[3] Here is one of the more extreme versions of this idea, but in all honesty I have not found anyone who takes this viewpoint do anything better with these key Old Testament passages. David Jeremiah takes a similar view.

“Preachers: don’t believe everything you hear!” by Gary S. Shogren, Professor of New Testament, Seminario ESEPA, San José, Costa Rica

The ‘Ultracharismatics’ of Corinth and the Pentecostals of Latin America as the Religion of the Disaffected

Originally published as: “The ‘Ultracharismatics’ of Corinth and the Pentecostals of Latin America as the religion of the disaffected.” Tyndale Bulletin 56.2 (2005): 91-110. This is a detailed exegetical study, more technical than most of what I post on this blog.

To download the article as a pdf, click here Ultracharismatics in Corinth and in Latin America. La versión en español AQUI.

Summary

This paper arises from research on 1 Corinthians within a Latin American milieu. It shows the value of studying God’s word from non-First World perspectives, particularly with regard to the themes of societal status and the charismata in the first century church. The majority opinion is that 1 Corinthians was written to correct a ‘pneumatic enthusiasm’, with such diverse components as the denial of the resurrection, egalitarianism and triumphalism. It would follow that the teaching about the charismata in chapters 12–14 is directed against that same outlook. We will argue that the majority of the letter is addressed to Christians who dabbled in philosophy as a sign of their upward mobility. But then, using sociological insights from Roman Corinth and from the contemporary Latin American church, we will propose that chapters 12–14 speak to the marginalized of the church. They had turned to the showier charismata as a means of creating an identity for themselves in a church where the elitists received all the attention…as well as invitations to the table of other rich Christians. Thus while the bulk of the letter is a harsh rebuke to the arrogant elitists, chapters 12–14 are directed to the marginalized ultracharismatics, showing them that all of God’s gifts must be used in the loving service of the body.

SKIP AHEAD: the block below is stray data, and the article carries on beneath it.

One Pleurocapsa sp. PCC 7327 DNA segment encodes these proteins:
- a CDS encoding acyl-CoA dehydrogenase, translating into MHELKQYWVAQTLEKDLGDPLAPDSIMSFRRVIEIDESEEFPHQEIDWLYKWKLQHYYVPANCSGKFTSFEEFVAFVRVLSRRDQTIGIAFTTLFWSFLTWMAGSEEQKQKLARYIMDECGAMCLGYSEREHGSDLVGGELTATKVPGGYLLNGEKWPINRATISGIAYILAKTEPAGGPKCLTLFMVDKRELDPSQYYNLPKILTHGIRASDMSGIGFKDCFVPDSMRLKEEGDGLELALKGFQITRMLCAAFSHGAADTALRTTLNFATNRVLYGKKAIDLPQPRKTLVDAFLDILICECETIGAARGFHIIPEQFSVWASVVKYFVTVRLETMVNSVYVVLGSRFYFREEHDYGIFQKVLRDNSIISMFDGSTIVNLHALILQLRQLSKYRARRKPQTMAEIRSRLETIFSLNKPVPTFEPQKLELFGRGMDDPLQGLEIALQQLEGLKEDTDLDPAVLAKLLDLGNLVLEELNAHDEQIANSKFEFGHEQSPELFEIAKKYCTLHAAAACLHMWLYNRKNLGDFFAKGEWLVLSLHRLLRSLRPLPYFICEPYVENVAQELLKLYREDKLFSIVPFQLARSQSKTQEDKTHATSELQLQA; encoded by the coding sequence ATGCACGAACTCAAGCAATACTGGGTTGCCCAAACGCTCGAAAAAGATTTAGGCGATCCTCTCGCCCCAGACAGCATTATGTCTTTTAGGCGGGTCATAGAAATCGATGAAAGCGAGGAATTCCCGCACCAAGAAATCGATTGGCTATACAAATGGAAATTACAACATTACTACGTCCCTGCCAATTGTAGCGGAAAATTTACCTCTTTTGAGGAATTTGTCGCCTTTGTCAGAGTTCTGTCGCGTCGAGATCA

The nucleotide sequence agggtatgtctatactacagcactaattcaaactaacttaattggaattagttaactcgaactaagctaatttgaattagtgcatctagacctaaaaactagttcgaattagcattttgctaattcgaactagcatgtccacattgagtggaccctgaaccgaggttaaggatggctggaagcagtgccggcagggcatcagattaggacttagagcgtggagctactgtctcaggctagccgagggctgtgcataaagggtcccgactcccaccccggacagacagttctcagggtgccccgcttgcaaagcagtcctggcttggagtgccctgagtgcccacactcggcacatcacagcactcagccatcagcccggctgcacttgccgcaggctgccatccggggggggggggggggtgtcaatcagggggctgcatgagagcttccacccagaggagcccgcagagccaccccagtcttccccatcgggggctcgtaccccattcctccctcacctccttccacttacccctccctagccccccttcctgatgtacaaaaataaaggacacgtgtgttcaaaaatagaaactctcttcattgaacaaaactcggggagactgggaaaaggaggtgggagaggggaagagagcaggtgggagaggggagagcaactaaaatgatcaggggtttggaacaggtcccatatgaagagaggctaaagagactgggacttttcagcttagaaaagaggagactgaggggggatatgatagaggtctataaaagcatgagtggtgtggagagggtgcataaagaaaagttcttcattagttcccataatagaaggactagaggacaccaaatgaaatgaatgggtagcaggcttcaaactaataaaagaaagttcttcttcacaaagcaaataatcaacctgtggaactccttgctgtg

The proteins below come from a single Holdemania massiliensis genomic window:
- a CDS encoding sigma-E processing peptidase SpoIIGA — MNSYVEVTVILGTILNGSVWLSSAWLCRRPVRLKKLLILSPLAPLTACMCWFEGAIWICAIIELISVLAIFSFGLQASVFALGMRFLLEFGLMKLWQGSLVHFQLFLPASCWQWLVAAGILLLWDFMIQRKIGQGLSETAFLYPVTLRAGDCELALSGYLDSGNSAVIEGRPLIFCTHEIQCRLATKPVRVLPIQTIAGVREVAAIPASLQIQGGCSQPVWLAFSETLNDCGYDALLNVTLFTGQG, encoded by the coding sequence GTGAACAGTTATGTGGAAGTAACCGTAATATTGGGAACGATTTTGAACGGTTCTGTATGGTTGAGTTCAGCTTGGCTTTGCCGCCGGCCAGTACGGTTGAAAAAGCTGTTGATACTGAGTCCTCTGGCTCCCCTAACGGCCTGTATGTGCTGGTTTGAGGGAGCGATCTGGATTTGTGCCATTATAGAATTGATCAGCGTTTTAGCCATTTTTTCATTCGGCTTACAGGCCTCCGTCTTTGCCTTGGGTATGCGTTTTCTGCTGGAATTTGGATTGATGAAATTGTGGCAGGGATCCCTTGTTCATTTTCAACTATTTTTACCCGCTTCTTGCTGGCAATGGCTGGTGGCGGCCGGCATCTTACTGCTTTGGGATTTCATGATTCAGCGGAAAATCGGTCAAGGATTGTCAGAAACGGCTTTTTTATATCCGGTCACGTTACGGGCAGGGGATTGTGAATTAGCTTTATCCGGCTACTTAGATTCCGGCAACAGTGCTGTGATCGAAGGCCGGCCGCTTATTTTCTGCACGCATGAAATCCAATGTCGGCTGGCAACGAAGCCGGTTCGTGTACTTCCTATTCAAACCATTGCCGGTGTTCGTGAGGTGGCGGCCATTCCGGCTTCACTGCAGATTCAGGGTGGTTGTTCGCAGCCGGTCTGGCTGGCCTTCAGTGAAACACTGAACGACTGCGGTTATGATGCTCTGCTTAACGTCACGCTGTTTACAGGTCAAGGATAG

1. Introduction: 1 Corinthians 12-14 in the scope of the letter

In 12:1 Paul responds to a written question regarding the gifts of the Spirit.[1] The main issue was that some were ignoring apostolic custom, which the apostle reaffirms in chapter 14. For want of a better label, we will refer to them as ‘ultracharismatics’. Given Paul’s response, we will argue further down that tongues were causing some – whether it was their intention or no – to withdraw inwardly from the group dynamic of the assembly. What is more readily obvious from the text is that their noise and unintelligibility tended to overwhelm those who wanted to unite the group with teaching, song, or prophetic revelation (14:26). John Hurd is not quite on the mark, therefore, that chapters 12-14 are ‘one long attack upon the notion that speaking in tongues was the single or the best manifestation of the Spirit at work in the Church’.[2] This may have been the specific issue in the letter from Corinth, but Paul’s larger criticism has to do with using any charism without due care to the church’s need for corporate edification (more…)